• Make your offer very clear with exact start and end times, along with instructions on how use the offer. I found that a lot of people were having problems with the Amazon extensions. I was supplying a UK link, which meant that US or French customers couldn’t get the book for free because they were trying to make a purchase through the UK link. In the end I linked to those regions as well and detailed how to find the book when using a different Amazon site (you just change the site extension to your relevant region – e.g. .fr or .com).

Now that the free ebook promotion is over, I’m going to take a short break to a) apply to jobs, and b) continue with my other projects. Book promotion will have to be ongoing, but part of it is now a waiting game to see how those 260+ readers will take to TFK Logres and what sort of reviews they will leave (assuming everyone reads it!). I am hoping of course that they will love it enough to share it, but time will tell, so in the meantime I shall keep my head down and perhaps get back into writing book 2 instead.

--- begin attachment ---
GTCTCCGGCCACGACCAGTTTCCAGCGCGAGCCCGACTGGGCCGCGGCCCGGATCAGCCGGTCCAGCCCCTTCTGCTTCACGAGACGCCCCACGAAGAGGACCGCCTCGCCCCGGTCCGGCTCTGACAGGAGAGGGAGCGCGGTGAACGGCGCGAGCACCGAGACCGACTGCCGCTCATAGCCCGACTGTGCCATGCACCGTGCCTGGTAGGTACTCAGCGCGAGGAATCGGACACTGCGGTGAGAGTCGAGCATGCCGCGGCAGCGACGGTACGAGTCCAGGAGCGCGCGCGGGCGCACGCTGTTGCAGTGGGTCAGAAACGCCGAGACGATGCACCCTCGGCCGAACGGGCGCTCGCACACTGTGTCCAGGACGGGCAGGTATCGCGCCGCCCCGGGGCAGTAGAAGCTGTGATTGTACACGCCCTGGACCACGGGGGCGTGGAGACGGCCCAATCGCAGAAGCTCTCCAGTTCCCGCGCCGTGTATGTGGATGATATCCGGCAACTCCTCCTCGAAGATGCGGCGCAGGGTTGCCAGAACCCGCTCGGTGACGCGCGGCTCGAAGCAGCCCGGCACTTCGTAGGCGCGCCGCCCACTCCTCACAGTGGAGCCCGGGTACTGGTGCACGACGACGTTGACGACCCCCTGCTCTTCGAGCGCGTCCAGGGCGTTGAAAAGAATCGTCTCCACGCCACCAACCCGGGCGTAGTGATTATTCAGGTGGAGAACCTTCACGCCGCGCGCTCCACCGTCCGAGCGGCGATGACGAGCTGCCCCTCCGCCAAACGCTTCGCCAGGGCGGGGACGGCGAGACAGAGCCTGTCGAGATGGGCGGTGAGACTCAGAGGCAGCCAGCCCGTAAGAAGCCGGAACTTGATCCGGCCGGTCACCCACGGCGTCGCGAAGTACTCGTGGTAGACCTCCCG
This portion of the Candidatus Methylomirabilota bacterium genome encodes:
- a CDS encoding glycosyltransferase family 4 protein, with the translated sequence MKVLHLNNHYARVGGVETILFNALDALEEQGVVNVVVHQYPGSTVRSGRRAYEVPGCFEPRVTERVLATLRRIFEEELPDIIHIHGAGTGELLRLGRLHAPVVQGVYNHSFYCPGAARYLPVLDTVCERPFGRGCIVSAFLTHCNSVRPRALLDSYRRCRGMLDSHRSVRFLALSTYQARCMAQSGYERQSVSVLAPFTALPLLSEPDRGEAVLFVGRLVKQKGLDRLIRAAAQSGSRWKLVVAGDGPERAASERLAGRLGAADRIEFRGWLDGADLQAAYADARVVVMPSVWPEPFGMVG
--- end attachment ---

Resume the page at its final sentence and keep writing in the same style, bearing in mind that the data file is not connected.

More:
Now to end with some more promotion as per my own advice. Though the 5 day deal has ended subscribers of Kindle Unlimited can still pick up TFK Logres for free, whilst it is now also listed at its regular price of £3.99. Still a steal for a 517 page book, no?

FREE ebook giveaway!

To mark the release of The Future King: Logres on Kindle, I am running a promotion for a FREE ebook giveaway.

This promotion is available to everyone and is live for 5 days, running from Saturday the 2nd of January 2016 (Midnight Pacific Time) to Wednesday the 6th of January 2016 (Midnight Pacific Time).

To find the promotion click here during the times and dates specified. If you’re a Kindle Unlimited subscriber then you can pick up your copy already!

Do share this giveaway with everyone and anyone you think might be interested, and please leave a review for The Future King: Logres on Amazon or Goodreads once you’ve read your free copy!